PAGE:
Second, the Mendota Trail’s managers have chosen a more natural trailbed than the nearby Virginia Creeper Trail, which uses a smooth, crushed-gravel base. On the Mendota Trail, you’ll be experiencing a mixture of packed dirt and grass, with some gravel deposited in areas where the route has had to deviate slightly from the old railbed itself. In a couple of stretches, remnants of old wooden railroad ties were even still visible in the ground during our visit. While the trail is still easily traveled, this means that you shouldn’t expect a Creeper-style ride. Things may be a bit rougher, and this probably isn’t the place to bring your road bike, as is occasionally possible on the Creeper Trail. As is mentioned above, the Mendota Trail has its own unique character, so plan for that character when making your trip.

Nature Notes

Along the entire first three miles out of Bristol, the Mendota Trail is all Great Valley, a province within Virginia and the broader Appalachian region that is home to the mountains’ agricultural and urban heart. While this was a frontier when the first European settlers came on the scene, it quickly became a transportation corridor as those settlers realized that the region – so named because it comprises a massive, low-elevation valley running almost continuously from Alabama to New York – provided for much easier movement than the more rugged terrain located to both the west and east.

Following that settlement, the Great Valley first became crisscrossed by trading routes just like it had been earlier by Native American travel routes and even wildlife migration corridors. Railroads like the one forming the foundation for the Mendota Trail came next, and today some of the East’s most famous interstates like I-81 and I-75 follow the same Great Valley. Here in Appalachia, the terrain dictates everything.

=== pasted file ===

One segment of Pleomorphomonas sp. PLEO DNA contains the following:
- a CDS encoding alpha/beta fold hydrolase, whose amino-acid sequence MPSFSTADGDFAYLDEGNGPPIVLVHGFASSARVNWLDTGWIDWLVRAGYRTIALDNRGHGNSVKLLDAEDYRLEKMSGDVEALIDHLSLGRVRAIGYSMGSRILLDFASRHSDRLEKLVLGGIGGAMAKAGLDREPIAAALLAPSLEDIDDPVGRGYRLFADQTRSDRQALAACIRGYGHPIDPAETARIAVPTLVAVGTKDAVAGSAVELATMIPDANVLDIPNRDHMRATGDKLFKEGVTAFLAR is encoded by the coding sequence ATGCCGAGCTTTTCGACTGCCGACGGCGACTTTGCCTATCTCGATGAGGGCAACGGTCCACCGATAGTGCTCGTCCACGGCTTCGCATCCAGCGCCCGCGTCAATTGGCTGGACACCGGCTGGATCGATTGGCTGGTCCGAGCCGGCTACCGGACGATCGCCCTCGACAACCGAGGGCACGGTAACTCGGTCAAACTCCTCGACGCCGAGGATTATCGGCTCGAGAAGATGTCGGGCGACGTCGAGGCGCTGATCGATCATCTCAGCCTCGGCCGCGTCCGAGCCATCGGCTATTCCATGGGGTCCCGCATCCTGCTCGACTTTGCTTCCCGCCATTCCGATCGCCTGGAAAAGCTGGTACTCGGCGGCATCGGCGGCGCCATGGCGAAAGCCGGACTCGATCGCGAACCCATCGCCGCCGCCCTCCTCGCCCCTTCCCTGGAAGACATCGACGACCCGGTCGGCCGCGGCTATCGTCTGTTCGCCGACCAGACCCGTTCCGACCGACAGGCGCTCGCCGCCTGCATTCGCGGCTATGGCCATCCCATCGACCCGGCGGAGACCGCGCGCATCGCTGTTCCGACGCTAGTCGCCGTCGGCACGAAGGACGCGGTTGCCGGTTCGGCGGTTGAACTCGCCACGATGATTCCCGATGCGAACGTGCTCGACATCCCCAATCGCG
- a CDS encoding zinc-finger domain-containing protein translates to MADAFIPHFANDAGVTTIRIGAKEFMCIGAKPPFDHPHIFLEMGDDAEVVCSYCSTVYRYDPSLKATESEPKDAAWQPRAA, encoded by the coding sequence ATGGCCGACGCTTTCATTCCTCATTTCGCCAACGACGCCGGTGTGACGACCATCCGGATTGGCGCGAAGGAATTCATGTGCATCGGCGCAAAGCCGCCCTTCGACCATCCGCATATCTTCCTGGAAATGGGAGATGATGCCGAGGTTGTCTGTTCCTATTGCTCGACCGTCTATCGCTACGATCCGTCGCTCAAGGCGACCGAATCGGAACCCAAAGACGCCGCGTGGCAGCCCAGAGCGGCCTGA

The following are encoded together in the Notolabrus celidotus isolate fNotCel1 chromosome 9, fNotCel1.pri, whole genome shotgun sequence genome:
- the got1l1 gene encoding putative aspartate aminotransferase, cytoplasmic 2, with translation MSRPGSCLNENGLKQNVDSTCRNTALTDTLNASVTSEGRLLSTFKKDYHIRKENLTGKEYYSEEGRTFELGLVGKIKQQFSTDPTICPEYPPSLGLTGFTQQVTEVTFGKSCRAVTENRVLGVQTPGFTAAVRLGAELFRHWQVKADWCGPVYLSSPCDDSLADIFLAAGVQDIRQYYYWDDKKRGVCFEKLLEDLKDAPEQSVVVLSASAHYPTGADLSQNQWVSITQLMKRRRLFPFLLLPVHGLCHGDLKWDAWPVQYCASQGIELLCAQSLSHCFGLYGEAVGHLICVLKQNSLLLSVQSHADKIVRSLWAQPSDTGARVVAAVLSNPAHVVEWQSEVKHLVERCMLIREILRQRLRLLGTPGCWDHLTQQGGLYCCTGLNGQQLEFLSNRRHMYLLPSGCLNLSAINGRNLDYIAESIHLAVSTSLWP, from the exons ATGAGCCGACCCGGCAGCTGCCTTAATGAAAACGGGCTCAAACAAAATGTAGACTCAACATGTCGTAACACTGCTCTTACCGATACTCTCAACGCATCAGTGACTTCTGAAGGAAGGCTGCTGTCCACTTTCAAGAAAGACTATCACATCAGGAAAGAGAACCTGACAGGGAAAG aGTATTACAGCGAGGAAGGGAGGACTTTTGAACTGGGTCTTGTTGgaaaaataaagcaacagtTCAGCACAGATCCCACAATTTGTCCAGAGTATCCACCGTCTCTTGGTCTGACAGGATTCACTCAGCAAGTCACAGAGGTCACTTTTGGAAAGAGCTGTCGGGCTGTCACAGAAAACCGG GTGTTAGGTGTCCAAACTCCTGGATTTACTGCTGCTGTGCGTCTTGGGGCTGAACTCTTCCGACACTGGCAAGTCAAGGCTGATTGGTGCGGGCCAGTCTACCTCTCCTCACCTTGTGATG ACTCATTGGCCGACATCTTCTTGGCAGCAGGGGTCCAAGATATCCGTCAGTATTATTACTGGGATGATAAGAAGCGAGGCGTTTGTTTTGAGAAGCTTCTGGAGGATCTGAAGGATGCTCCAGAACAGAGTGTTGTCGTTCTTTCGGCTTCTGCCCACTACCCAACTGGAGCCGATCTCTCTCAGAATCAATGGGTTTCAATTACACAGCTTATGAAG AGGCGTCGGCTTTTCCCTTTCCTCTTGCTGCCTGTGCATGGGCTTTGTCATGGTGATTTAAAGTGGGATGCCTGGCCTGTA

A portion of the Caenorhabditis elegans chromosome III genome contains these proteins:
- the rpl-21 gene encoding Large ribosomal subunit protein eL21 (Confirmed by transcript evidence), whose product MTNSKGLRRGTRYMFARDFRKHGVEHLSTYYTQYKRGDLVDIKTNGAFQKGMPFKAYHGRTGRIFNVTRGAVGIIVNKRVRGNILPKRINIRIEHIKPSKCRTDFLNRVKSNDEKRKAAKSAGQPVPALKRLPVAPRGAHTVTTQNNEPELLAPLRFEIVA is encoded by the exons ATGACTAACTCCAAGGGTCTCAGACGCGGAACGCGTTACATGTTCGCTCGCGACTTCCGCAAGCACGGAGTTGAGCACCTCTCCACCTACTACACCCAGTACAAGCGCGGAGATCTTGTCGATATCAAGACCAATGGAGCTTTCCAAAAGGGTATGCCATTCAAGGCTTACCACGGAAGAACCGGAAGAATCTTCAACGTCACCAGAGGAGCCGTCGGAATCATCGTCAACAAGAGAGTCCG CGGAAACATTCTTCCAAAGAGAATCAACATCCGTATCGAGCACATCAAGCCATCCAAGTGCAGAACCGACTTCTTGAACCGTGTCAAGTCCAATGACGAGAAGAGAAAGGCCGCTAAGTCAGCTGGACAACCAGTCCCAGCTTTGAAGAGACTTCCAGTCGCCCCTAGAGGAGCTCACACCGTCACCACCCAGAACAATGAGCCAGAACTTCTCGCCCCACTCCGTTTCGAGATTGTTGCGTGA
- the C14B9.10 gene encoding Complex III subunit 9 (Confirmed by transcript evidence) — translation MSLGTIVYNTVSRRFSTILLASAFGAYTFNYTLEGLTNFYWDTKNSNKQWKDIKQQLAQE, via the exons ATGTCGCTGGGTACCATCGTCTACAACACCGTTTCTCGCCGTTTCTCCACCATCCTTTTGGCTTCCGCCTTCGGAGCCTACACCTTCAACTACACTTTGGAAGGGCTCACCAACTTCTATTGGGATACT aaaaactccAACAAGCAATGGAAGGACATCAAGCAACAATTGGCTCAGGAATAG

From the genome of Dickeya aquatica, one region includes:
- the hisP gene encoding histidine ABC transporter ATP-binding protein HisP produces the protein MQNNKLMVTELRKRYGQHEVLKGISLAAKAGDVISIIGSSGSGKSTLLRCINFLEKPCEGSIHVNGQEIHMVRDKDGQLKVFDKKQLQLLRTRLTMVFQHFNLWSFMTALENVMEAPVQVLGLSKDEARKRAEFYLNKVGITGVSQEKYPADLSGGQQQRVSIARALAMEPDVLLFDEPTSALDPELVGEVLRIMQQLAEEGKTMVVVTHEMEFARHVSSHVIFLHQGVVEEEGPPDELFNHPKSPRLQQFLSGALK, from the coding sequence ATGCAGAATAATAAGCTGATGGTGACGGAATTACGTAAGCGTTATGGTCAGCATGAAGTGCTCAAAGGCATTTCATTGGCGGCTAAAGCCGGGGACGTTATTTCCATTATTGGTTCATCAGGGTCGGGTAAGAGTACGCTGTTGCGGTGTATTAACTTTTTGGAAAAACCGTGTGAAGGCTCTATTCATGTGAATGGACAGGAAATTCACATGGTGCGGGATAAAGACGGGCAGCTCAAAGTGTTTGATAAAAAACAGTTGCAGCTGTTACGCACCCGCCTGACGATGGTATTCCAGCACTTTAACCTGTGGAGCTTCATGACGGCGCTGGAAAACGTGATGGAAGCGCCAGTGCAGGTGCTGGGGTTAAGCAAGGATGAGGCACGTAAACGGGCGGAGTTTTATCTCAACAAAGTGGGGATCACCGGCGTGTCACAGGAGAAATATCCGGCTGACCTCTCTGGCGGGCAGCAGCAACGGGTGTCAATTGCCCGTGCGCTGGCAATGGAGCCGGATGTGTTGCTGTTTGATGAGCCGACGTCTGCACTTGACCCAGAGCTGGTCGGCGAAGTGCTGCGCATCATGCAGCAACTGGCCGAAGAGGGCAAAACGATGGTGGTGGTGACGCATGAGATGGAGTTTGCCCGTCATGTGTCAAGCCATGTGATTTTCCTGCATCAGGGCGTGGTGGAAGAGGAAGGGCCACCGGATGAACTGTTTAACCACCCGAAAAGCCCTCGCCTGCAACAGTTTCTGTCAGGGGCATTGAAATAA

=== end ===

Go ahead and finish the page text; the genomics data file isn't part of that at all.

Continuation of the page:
The natural landscape traversed by the Mendota Trail isn’t a wilderness, but that’s due to the area’s rich history of human influence. The fields the trail passes through harken back to this region’s agricultural heritage, including the growth of tobacco, which once was a major crop here. Many of the trail’s forests are actually second-growth (or even third- or fourth-growth) woodlands that have regenerated from past cleared areas, providing a great overview of the ever-shifting landscape created by forest succession. One thing you may notice as you travel the trail, in fact, is the growing influence of residential and commercial development on the landscape – the latest in the trail’s centuries-old history of human change as Bristol’s urban influence continues to expand outward.

Directions: From downtown Bristol, take Commonwealth Avenue north. Take a left and then an immediate right at the final traffic light before Commonwealth Avenue becomes I-381 (taking these turns will keep you on Commonwealth Avenue as it leaves the divided highway). Follow this road until it meets Island Road at a T-intersection and hang a right onto Island Road. The signed trailhead lot is up a hill on the left not far after this turn.

If traveling from Abingdon and points north on I-81, take Exit 5 off of I-81 (the exit for The Falls shopping center and Cabela’s) and turn right onto US-19. Almost immediately after this turn, make a left onto Island Road and follow it towards downtown Bristol. Shortly after Island Road passes under I-81, the entrance to the signed trailhead lot will be located on the right.